2- The basic 2: Email tracking. Email tracking is, or should be, the bread and butter of any sales organisation. There are a few options but I have been using YesWare for years and am a bit partial to it (even if I’ve seen their price rise substantially). Beyond the tracking feature which tracks where and when the mail have been opened, it has templates which is very useful in a Saas context where the message in the different stages of the sales process can have a lot of similarities, team data is available for KPI reporting, mail merge to organise campaigns (see below) and a few more bells and whistles.

Counterintuitive to what one might believe, the immediacy of email tracking is not the most valuable aspect of it. What I find especially useful is knowing that a dialog I have had with a prospect, say, 6 months ago suddenly generates some new activity on my mails. If the process with this prospect ended up as a “no fit”, seeing my emails re-opening shows that the topic I discussed with him/her is moving up in the priority list. And allows me to recontact the said prospect. And as there is no time limit in the tracking functionality, even old conversations and relationships can be rekindled at the right time…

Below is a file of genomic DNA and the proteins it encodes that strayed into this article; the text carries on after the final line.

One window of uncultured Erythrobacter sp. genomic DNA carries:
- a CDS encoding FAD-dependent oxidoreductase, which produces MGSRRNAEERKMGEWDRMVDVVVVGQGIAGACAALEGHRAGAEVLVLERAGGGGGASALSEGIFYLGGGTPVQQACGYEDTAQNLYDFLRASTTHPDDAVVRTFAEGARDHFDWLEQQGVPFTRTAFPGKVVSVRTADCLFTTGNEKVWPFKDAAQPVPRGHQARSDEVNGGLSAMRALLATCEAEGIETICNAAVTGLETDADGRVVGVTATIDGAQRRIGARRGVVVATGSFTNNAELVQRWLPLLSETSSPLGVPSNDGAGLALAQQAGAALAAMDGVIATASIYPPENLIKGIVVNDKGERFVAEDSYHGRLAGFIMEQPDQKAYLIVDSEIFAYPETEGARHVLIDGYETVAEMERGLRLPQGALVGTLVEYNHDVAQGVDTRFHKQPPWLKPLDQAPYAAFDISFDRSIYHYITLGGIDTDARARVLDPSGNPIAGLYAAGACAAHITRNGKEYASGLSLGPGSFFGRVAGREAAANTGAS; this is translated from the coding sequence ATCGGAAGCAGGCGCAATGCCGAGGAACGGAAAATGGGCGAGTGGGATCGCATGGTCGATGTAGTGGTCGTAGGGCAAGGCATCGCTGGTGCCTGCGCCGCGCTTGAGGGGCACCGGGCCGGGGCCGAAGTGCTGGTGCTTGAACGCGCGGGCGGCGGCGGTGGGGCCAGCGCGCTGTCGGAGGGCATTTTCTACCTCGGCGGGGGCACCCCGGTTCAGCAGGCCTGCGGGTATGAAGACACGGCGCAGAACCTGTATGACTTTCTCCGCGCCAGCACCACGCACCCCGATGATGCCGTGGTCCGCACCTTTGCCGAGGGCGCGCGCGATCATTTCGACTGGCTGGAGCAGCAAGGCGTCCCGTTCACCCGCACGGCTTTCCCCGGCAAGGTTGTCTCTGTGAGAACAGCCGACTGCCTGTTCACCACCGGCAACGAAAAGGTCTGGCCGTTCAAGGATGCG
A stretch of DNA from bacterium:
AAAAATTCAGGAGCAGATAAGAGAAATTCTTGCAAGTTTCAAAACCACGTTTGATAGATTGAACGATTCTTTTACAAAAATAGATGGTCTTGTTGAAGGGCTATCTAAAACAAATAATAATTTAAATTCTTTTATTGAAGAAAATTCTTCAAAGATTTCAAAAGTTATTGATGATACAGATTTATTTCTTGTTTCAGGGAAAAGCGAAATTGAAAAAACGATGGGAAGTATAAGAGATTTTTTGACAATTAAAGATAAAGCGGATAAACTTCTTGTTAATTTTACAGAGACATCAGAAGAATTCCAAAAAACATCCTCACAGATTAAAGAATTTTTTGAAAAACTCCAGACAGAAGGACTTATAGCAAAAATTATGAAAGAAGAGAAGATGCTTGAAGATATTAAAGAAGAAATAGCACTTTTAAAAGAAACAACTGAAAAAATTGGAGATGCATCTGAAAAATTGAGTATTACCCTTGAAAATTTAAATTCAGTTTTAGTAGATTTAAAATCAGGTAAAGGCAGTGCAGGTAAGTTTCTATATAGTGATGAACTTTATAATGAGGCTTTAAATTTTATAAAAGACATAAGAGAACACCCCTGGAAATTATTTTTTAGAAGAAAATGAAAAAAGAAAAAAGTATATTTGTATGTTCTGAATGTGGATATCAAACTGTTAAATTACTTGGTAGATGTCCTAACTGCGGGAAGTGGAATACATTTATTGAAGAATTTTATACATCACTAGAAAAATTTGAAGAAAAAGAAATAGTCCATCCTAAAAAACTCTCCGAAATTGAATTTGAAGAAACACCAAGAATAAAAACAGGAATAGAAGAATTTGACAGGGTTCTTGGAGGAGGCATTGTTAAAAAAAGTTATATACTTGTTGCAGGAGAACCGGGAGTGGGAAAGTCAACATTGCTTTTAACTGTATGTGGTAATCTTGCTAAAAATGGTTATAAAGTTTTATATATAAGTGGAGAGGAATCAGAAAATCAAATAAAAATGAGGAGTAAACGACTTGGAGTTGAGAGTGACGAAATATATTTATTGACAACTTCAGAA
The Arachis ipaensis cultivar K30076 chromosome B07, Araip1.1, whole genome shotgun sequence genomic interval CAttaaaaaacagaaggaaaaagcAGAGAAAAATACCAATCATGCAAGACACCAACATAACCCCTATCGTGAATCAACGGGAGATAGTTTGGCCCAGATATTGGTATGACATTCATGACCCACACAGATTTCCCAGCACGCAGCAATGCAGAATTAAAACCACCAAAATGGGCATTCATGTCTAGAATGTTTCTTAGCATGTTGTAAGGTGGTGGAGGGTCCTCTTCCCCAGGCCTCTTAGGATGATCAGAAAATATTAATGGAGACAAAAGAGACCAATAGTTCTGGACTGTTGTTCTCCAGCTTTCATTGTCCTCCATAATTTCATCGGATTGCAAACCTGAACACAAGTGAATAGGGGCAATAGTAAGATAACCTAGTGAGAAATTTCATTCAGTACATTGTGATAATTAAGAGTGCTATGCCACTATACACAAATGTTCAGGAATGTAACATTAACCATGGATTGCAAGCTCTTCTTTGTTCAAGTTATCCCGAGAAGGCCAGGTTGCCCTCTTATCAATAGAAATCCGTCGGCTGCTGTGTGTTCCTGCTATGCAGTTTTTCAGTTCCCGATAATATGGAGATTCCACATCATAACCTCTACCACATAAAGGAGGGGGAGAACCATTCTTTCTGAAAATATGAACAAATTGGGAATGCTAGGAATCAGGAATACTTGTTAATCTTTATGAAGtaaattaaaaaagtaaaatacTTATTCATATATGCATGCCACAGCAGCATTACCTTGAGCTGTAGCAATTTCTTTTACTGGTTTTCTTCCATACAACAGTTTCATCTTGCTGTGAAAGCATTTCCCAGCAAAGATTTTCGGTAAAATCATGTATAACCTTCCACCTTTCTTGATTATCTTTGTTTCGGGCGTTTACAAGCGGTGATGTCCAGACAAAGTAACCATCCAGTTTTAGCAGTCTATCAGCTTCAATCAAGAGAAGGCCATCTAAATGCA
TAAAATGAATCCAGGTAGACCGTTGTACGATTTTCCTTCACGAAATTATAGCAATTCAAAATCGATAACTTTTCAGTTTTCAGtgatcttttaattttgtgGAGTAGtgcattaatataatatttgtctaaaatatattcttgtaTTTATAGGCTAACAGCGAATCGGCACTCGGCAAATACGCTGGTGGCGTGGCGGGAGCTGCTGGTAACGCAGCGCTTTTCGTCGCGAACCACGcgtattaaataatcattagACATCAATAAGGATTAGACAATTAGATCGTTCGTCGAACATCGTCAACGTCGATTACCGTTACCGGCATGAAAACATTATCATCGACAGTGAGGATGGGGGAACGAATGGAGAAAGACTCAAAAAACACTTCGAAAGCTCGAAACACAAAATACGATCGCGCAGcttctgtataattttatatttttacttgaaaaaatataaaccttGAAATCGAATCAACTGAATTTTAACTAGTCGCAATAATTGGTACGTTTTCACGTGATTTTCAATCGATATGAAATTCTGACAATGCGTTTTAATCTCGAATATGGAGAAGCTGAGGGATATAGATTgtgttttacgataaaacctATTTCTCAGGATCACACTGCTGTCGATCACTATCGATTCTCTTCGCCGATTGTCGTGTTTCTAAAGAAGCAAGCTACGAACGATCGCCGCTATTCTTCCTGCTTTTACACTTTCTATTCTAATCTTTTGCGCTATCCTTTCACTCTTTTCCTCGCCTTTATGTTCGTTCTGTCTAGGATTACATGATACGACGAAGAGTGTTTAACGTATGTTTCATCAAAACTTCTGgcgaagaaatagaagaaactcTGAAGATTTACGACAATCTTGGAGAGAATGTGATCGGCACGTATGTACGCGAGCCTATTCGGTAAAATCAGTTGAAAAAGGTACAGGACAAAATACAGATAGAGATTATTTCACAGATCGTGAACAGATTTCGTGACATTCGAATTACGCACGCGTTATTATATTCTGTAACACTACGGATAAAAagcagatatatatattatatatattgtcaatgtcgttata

For Saas businesses, YesWare has a feature called Mail Merge which is essentially an email sales campaign solution. In short, for companies using email as a sales prospection channel, it helps put in place prospection campaign and automate a follow-up when a prospect doesn’t respond. It is also possible to track campaigns that work, don’t work, response rate, bounce rate, etc… Used well, I have had open rate of 78% and response rate well above 30% on previous campaigns as can be seen in the screen shot below. Small tip by the way: my experience is that putting links in an outreach email leads to the prospect clicking away from the mail rather than clicking “respond”. Hence the campaign below had no link and a 0% click.

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Prospecting campaign don’t have to suffer from low response rates

Needless to say that these responses are a mix of “No thank”, “Yes, let’s talk” or “Worth discussing later”.

3- Lead generation – Finding companies. This post if focused on outbound and, to get the outbound process started, there is one thing needed: leads, leads, leads… First thing first, I steer very clear away from lists. Last time I checked, we were in 2016 and lists are dead…

There are a lot of options out there of product that allows to find leads. No shortage of products from datanyze to find.ly and others. But I am particularly fan of being more creative so here are four ideas I’ve used with good results.